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Lament for a Nation

July 4, 2024   ·   0 Comments


With apologies to George Grant, author of what many consider a seminal essay on Canadian nationalism, today’s lament is perhaps fittingly, more focussed upon our American neighbours on the 247th celebration of their autonomy from Britain. Specifically, their escape from the rule of the monarch King George III whom many considered “mad,” and unfit to rule. In Lament, Grant deplored our potential slide toward embracing “all things American.” Proud Canadians would deny there was ever a risk, but I hope now more than ever, such a slide would prove impossible. That’s because ironically, America might soon be in the hands of someone that many consider equally as unstable as old King George, now that SCOTUS has handed the “keys to the kingdom” to the office of the presidency. I really hope my assumptions are correct because as America’s closest neighbour, we should be very, very concerned. It might be time to re-read Grant’s Lament. 

On July 4, 1776 the founding fathers of America declared the thirteen colonies would no longer be subject, and subordinate to, the rule of a Monarch, and that the concept of a monarchy was, of course, undemocratic. America, on July 4, specifically celebrates the founding fathers’ declaration that America be “united, free and independent.” A recent Supreme Court ruling however, would seem to be trying to turn back time, by granting a sitting President, for all intents and purposes, similar powers to those of that long ago mad monarch. For lack of a better analogy it seems the pendulum has swung so far over to the other side that not even a Swiss timepiece engineering could fix the clock and time is running out for democracy.

If all of this seems an exaggeration to you, consider these facts: while it is too soon to declare victory, in France the nationalist, anti-immigration and economically protectionist party led by Marine Le Pen are currently leading in the first of their two-round parliamentary elections.

Across Europe, “far-right parties produced strong or record results” in the 2024 European Union parliamentary elections. While the EU parliament’s influence is indirect, it’s a strong indication of a shift in thinking and not for the better. Italy (as just one example) is now in the hands of far-right Prime Minister Georgia Meloni who appears to have softened her stance on certain policies but, per the Washington Post, “leads the Brothers of Italy party, which has roots in post-war fascism,” and which it should be noted, “still bears the same three-coloured flame logo adopted by neo-fascist groupings after the war.” In Hungary, Viktor Orban has sought “to align the executive, legislative and judicial powers of the state,” which, in a traditional democracy, would be used as a check and balance against one another. Sound familiar?  

This rudimentary run-down only scratches the surface of what appears to be a significant shift towards insular, protectionist, anti-immigrant leanings; all sentiments, it appears, are shared not just by Donald Trump, but also by the Supreme Court of the United States. Where do these sentiments begin to take root? Is it too far of a stretch to suggest provincial governments granting “strong mayoral powers” to local governments is an example of the first instances of frustration that a tax-paying citizen might experience? When even grassroots, municipal level democracy is circumvented, perhaps it’s easy to see how even those who believe passionately in democracy feel concern about whether it is actually working well.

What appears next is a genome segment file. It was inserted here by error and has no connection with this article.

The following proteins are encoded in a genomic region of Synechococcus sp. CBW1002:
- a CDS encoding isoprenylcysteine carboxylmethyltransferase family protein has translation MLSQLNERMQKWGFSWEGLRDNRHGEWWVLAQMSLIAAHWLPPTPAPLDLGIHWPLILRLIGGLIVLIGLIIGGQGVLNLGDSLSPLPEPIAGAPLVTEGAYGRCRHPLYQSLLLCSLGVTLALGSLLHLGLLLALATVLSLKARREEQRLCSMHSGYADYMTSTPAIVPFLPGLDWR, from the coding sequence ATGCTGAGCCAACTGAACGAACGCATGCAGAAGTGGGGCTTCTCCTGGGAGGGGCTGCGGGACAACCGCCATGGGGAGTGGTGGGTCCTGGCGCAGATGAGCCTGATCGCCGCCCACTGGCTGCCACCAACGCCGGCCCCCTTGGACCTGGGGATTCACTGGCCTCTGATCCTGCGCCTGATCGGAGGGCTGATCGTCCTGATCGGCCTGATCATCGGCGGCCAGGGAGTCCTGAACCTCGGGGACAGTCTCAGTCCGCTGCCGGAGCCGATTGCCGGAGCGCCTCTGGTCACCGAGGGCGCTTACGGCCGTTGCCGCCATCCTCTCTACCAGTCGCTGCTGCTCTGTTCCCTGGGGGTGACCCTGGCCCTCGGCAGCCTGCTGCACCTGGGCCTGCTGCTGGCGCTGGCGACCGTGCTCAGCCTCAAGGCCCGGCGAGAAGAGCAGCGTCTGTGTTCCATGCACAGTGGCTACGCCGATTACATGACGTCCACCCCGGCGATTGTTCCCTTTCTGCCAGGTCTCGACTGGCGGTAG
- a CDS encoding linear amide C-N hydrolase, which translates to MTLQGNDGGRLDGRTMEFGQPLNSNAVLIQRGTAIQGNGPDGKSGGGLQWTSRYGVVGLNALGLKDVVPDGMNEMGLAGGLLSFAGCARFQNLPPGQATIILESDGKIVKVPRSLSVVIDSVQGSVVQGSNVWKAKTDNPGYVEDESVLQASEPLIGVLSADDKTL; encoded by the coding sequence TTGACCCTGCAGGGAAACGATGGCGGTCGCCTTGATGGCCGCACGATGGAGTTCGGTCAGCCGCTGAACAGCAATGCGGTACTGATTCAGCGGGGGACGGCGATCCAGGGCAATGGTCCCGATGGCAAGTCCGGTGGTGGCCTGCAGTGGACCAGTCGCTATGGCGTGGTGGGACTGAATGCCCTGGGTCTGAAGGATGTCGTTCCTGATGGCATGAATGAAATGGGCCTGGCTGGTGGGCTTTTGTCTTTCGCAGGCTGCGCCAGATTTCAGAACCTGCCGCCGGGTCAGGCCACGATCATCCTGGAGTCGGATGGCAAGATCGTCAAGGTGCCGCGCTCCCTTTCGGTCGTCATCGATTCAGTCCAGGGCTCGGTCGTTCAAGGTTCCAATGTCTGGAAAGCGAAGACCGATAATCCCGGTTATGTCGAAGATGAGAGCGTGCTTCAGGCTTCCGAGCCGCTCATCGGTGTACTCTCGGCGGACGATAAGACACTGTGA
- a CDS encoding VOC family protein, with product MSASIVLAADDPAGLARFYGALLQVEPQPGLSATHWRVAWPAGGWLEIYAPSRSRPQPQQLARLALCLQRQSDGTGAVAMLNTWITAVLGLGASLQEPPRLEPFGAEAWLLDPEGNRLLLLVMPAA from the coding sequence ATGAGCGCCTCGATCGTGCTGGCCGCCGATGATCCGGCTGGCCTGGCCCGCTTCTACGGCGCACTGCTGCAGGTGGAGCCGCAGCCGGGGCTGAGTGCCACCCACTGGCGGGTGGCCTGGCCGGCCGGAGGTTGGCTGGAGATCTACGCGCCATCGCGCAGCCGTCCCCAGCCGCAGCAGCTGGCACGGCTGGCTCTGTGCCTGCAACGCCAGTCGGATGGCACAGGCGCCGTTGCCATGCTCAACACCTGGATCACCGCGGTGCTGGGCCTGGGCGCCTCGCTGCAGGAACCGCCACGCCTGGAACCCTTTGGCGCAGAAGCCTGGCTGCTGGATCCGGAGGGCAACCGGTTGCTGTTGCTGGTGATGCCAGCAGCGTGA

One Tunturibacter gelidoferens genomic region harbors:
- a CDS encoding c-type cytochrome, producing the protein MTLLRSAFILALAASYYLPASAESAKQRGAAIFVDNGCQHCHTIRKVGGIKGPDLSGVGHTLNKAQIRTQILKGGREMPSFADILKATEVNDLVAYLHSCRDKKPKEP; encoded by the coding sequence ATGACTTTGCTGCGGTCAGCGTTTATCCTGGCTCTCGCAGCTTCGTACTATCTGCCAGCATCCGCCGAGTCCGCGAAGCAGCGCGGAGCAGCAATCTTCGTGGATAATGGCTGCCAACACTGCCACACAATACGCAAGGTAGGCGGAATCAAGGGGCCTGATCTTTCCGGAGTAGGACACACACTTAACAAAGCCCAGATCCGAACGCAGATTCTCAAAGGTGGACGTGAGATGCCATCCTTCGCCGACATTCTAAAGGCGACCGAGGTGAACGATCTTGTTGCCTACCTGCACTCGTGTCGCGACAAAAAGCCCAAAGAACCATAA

But for now, back to America. As for Trump himself, the facts are he is a convicted felon. He’s a misogynist, overseeing a supreme court decision to strike down Roe vs. Wade, and who was caught on tape actually exclaiming that when you’re a star (one assumes he thinks of himself as such) “you can do anything (to women) even grab ‘em by the p**y.”

Trump has previously referred to immigrants as “vermin,” who are “poisoning the blood of our country.” He has promised “to use totalitarian tactics to carry out the largest mass detention and deportation program in the nation’s history.” At least one poll “found that 38 percent of Americans, including nearly half of Republicans, agree that the U.S. needs a leader who “is willing to break some rules if that is what it takes to set things right.” These are scary statistics. If they indeed reflect the sentiment of the people, it appears the Supreme Court of the United States has just found a way to give Trump permission to do exactly that; break rules whenever he wants and without any fear of repercussions during, or after, his term as president. Almost sounds like those monarchy days of old when kings also did whatever they wanted. So, what exactly is America celebrating today? George Grant wrote Lament for Nation in 1965 decrying “an emerging Americanization of Canadians and Canadian culture.” I firmly believe the average Canadian would vehemently deny an affection for “all things American.” Let’s hope that is especially true now more than ever before. 



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